Views on politics and current events

Monday, December 18, 2006

The War Against Christmas...BAH HUMBUG!

The things associated with the holidays such as Christmas trees, lights, decorations, gifts, has been added to. Every year the 'War Against Christmas' crowd comes forth. I get emails like the following:

Dear Family & Friends,

This is a reminder that it is time to send those Christmas cards (NOT "season's greetings" or "happy holidays" but a Christmas card!) to the ACLU. Maybe this will remind them that this country was founded on Christain (sic) principles by Christain (sic) people, and that the silent majority is speaking out regarding OUR RIGHTS. It won't take long or cost very much, and who knows? It might get someone's attention!

Broad Street
18th Floor
New York, NY 10004

So my random thoughts about the War On Christmas:

  • The ACLU has also defended the rights of Christians. Some examples can be read here, and the Internet has many more. While I do not agree with every case the ACLU takes on, for me it is a sign that our country is healthy that such an organization exists. The 'War Against The ACLU' is prompted by those who do not know the full story about what the ACLU stands for.
  • Protesting the ACLU in this manner is another indication that in this country, we all have the right to peacefully protest. But it seems to me that the spirit of the holiday, which some Christians feel is so in jeopardy, might be better served by sending Christmas cards to others that may not get any. Shut-ins, folks in nursing homes, hospitals. At the very least for every card sent to the ACLU there could be a card sent to someone all alone for the holidays.
  • For those who insist that this country was founded on Christian principles, I ask whose Christian principles? Baptist, Catholic, Methodist, Presbyterian, etc.? With countless denominations and non-denominations that profess that they are Christian, there is a multitude of differences in belief. Perhaps a slightly better case could be made that the founding fathers believed in God, but even that is tenuous. I offer no examples. Those that wish to investigate can do so through many avenues, but I have a feeling those that are promoting the myth that this country is based on Christian values won't bother.
  • There is no one actively engaged in denying a Christian their right to express their beliefs. There is always much ado made over the displaying of nativity scenes on public and government property, for example. Whether this is truly a case of separation of church and state can be argued, and has been argued on both sides. But at least where I live, most of the decorations I see in people's yards and on their houses do not reflect any religious part of the holiday. If a person is so adamant about a nativity scene being rightly displayed at city hall, I would think there would be one in their yard also. The 'right' that many seem to think is being denied them is actually their preference for what they want.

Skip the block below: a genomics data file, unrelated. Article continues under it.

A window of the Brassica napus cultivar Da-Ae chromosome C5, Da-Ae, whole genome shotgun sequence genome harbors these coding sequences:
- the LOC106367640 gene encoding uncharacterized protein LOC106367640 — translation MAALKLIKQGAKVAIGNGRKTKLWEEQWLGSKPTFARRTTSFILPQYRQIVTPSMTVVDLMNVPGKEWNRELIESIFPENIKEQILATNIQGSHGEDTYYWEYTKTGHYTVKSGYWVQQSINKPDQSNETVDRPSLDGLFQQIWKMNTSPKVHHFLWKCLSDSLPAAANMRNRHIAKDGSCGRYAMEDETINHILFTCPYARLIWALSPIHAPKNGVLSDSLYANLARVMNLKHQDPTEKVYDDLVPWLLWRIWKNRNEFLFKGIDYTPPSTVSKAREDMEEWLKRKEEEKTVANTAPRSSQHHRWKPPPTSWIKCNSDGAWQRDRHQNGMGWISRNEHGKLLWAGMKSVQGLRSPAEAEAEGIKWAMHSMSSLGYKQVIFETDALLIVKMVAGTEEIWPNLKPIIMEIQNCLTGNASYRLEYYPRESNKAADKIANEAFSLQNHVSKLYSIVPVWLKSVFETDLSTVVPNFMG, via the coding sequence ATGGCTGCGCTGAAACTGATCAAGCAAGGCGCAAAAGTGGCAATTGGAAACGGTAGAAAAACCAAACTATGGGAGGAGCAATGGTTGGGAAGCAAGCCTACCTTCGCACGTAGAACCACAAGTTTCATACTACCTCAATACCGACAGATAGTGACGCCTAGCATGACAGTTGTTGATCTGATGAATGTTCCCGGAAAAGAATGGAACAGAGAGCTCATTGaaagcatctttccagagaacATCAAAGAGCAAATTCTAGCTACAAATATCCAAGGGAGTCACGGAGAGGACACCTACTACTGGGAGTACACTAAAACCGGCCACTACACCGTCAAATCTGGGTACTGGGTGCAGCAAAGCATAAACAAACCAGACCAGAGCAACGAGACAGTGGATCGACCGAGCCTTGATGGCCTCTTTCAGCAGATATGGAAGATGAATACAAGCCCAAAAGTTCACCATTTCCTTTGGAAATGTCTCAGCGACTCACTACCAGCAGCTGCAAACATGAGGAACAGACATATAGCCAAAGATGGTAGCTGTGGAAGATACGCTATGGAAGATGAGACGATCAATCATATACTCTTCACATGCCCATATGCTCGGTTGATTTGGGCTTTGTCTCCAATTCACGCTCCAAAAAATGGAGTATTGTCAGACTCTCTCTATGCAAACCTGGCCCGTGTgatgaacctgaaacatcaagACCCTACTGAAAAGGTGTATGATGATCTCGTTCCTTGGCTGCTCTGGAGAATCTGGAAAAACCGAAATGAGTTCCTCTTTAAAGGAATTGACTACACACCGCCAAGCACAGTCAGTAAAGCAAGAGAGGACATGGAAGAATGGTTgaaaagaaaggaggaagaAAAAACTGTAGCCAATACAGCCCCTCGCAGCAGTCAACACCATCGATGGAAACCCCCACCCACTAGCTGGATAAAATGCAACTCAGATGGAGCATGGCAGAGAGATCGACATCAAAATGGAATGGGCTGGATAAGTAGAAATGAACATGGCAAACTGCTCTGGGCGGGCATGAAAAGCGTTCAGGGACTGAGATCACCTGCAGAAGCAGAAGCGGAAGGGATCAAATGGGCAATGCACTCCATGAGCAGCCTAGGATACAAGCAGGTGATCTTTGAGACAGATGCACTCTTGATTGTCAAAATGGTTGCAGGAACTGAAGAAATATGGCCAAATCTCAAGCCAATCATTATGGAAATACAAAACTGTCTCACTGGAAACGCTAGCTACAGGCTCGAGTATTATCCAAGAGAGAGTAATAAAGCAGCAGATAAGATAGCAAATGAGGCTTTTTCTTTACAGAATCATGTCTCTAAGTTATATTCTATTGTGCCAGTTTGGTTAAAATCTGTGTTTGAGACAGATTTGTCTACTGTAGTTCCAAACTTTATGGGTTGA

• There is no one denying a Christian's personal right to say Merry Christmas instead of Happy Holidays. If a business makes the decision to use 'Happy Holidays' instead of 'Merry Christmas', it is a decision made by the ones in charge. By all means a Christian can protest those decisions, but that decision has nothing to do with any perceived 'War On Christmas', and the Christian has the right to respond with a 'Merry Christmas' to whomever and wherever they want. Also, if an employee in a business is ordered to say 'Happy Holidays', is it a violation of their rights, or a condition of employment like any other company policy?
  • The term 'silent majority' is a misnomer. The evidence that Christmas is just as much a secular holiday as a religious one is obvious. Whether a person sees it as secular or religious is a matter of their own choice.
  • Some Christians lament the lack of observance for the 'reason for the season'. Of course that is their right. But I offer the Christmas season of 2005 up for an example. Christmas day fell on Sunday. Some churches, including fundamentalists where I live offered up no services that morning. It's a time for family, opening gifts, very few would attend services, the excuses were many. Christmas and Easter are the two most important Christian holidays, and it is incredible that because the 'birthday' of the one that the entire church is built on happens to fall on a Sunday, that services would be cancelled.
  • And a word for the extremists that want to eliminate any influence of religion on society: Ain't gonna happen. Religion, like it or not, in one form or another will always be a part of society. We can make sure that a certain religious belief does not become a weapon against ones that do not believe the same. To my mind, that is the purpose of the separation of church and state.
  • This is purely nit-picking, but I could not resist. Whomever wrote the email sent to me, if their objective is to promote the rights of Christians, really should learn how to spell CHRISTIAN.
So the War On Christmas is but another myth put forth by ones that wish us all to believe as they do, to toe the line. People like Bill O'Reilly, the king of the no-spin zone. Christmas has become a secular as well as a religious holiday. Whether someone wishes me Merry Christmas, Happy Holidays, Happy Hanukkah, Merry Ramadan, whatever, they are wishing me well. I am not about to scold them for not saying specifically what I wish to hear. Honestly wishing someone well is becoming a rare thing. Far be it from me to complain when it happens to me.

1 comment:

Anonymous said...

Dear Mr. Beggerow,
Happy New Year to you and your family!
I hope with all my heart that you'll never have to take a job you don't want.
Tatyana Zaitseva

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